The Amazon gold rush is on.
At least 101 cities, states, provinces and counties in the U.S. and Canada have indicated they are interested in the Seattle company’s second headquarters in the week since Amazon announced it was seeking bidders for the megaproject.
They range from obvious big-city candidates like Chicago, to a joint effort by smaller towns in North Carolina tobacco and textile country, and a push championed by the University of Maryland in suburban Washington, D.C.
It’s unclear how many of these prospective bidders will send the online retail giant formal paperwork by the company’s Oct. 19 deadline. Some don’t appear to fit the criteria Amazon laid out for its second home.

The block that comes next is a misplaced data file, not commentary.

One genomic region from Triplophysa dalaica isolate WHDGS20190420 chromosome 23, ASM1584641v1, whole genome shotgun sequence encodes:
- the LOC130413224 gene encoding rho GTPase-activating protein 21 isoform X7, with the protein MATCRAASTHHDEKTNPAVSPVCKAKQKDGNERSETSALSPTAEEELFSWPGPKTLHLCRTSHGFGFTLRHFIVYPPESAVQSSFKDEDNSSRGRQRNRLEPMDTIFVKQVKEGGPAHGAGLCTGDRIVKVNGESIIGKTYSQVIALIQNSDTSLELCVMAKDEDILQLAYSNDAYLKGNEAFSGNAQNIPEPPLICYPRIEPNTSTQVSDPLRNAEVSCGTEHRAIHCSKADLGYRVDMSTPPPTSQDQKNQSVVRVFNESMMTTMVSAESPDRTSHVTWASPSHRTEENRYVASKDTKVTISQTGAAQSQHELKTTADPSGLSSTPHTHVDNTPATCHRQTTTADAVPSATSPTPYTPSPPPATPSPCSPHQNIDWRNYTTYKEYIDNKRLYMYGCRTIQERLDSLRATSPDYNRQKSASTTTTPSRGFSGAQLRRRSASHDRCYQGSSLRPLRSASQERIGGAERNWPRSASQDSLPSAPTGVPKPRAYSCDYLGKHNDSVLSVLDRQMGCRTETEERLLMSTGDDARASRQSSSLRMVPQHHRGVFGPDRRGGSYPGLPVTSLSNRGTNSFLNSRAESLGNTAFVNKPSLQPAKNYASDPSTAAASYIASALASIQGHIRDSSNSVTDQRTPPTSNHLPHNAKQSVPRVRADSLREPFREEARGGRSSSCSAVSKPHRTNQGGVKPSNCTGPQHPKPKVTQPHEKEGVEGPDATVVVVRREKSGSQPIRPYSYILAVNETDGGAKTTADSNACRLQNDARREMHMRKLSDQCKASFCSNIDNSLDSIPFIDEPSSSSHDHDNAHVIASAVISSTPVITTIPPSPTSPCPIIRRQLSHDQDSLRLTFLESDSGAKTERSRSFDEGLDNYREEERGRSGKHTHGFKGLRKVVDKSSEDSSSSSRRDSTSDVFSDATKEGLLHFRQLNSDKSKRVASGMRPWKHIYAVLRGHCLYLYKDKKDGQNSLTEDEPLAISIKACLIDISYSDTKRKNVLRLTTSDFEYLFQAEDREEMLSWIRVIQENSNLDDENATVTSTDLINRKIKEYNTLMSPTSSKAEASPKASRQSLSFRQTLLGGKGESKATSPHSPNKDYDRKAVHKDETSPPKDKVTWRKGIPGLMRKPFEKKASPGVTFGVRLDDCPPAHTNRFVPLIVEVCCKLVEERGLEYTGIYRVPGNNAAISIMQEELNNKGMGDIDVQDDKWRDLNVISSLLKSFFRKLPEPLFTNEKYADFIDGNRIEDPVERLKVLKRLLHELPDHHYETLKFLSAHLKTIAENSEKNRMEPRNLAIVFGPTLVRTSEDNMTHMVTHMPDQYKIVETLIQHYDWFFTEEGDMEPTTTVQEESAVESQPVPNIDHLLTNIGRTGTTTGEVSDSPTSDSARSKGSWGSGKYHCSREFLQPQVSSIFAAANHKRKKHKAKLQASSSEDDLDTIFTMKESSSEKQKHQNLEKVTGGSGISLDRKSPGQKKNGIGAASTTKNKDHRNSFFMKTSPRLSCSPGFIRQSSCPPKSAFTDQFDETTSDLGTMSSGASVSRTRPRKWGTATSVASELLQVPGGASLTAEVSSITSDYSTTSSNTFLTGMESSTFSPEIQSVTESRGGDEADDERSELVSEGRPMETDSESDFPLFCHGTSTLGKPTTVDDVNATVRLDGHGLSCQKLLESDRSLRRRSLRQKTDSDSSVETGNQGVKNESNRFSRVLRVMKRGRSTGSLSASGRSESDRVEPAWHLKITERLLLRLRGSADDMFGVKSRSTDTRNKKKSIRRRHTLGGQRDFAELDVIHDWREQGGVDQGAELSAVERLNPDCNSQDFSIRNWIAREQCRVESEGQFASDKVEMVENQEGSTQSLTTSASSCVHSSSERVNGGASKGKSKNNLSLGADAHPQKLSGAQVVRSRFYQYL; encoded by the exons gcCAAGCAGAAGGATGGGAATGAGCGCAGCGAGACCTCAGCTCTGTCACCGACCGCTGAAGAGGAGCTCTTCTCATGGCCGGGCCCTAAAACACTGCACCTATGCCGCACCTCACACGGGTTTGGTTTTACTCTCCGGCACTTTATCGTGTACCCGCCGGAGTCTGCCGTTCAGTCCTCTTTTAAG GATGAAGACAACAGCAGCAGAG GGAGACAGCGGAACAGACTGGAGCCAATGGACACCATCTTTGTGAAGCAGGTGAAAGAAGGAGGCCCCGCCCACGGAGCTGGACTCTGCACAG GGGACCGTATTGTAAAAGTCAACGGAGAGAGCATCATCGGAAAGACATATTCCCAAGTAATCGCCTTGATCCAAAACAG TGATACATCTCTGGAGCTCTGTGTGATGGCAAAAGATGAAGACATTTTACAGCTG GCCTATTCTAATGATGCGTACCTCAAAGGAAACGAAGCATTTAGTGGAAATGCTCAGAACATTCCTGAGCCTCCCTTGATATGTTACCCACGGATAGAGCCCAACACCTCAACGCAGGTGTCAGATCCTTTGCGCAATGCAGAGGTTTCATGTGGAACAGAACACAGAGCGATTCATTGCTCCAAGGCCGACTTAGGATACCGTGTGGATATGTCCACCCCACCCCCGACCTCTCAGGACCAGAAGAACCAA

Still, the rush for mayors and economic-development officials to announce their candidacy reflects Amazon’s growing influence, as well as the unprecedented scale of its offer.
This isn’t a distribution center or engineering office Amazon is promising, but a $5 billion campus of as many as 50,000 employees, pitched as “a full equal” to the company’s massive Seattle home.
A company that once sat on the fringes of economy in online commerce, and has sometimes been seen as a threat to Main Street jobs, is dangling a project that has the potential to instantly become a cornerstone of some region’s economy.
Amazon has invited tax breaks and other incentives in its request for proposals, and economic-development experts say some regions are likely to respond with packages valued in the billions.
Elected officials may ultimately be competing to offer Amazon…
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